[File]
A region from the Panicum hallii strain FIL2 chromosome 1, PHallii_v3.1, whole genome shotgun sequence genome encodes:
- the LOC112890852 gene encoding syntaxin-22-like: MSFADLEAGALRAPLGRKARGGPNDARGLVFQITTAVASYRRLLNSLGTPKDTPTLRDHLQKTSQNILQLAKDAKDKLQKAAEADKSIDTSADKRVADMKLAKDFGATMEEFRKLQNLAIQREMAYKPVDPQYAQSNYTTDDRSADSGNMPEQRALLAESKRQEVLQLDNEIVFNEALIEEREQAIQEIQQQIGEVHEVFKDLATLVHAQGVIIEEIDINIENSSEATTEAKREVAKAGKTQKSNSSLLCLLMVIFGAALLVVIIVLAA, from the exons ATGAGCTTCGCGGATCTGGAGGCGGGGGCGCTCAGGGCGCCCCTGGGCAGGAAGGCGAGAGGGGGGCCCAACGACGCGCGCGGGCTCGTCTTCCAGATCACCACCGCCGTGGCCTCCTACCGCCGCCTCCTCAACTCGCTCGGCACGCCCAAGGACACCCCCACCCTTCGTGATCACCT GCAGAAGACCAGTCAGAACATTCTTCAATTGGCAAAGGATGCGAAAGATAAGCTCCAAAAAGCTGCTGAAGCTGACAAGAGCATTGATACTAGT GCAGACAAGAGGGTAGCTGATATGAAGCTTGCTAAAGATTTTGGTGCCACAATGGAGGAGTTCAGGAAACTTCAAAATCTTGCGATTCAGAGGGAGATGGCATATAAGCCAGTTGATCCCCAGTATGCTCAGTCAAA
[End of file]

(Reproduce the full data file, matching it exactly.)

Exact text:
A region from the Panicum hallii strain FIL2 chromosome 1, PHallii_v3.1, whole genome shotgun sequence genome encodes:
- the LOC112890852 gene encoding syntaxin-22-like: MSFADLEAGALRAPLGRKARGGPNDARGLVFQITTAVASYRRLLNSLGTPKDTPTLRDHLQKTSQNILQLAKDAKDKLQKAAEADKSIDTSADKRVADMKLAKDFGATMEEFRKLQNLAIQREMAYKPVDPQYAQSNYTTDDRSADSGNMPEQRALLAESKRQEVLQLDNEIVFNEALIEEREQAIQEIQQQIGEVHEVFKDLATLVHAQGVIIEEIDINIENSSEATTEAKREVAKAGKTQKSNSSLLCLLMVIFGAALLVVIIVLAA, from the exons ATGAGCTTCGCGGATCTGGAGGCGGGGGCGCTCAGGGCGCCCCTGGGCAGGAAGGCGAGAGGGGGGCCCAACGACGCGCGCGGGCTCGTCTTCCAGATCACCACCGCCGTGGCCTCCTACCGCCGCCTCCTCAACTCGCTCGGCACGCCCAAGGACACCCCCACCCTTCGTGATCACCT GCAGAAGACCAGTCAGAACATTCTTCAATTGGCAAAGGATGCGAAAGATAAGCTCCAAAAAGCTGCTGAAGCTGACAAGAGCATTGATACTAGT GCAGACAAGAGGGTAGCTGATATGAAGCTTGCTAAAGATTTTGGTGCCACAATGGAGGAGTTCAGGAAACTTCAAAATCTTGCGATTCAGAGGGAGATGGCATATAAGCCAGTTGATCCCCAGTATGCTCAGTCAAA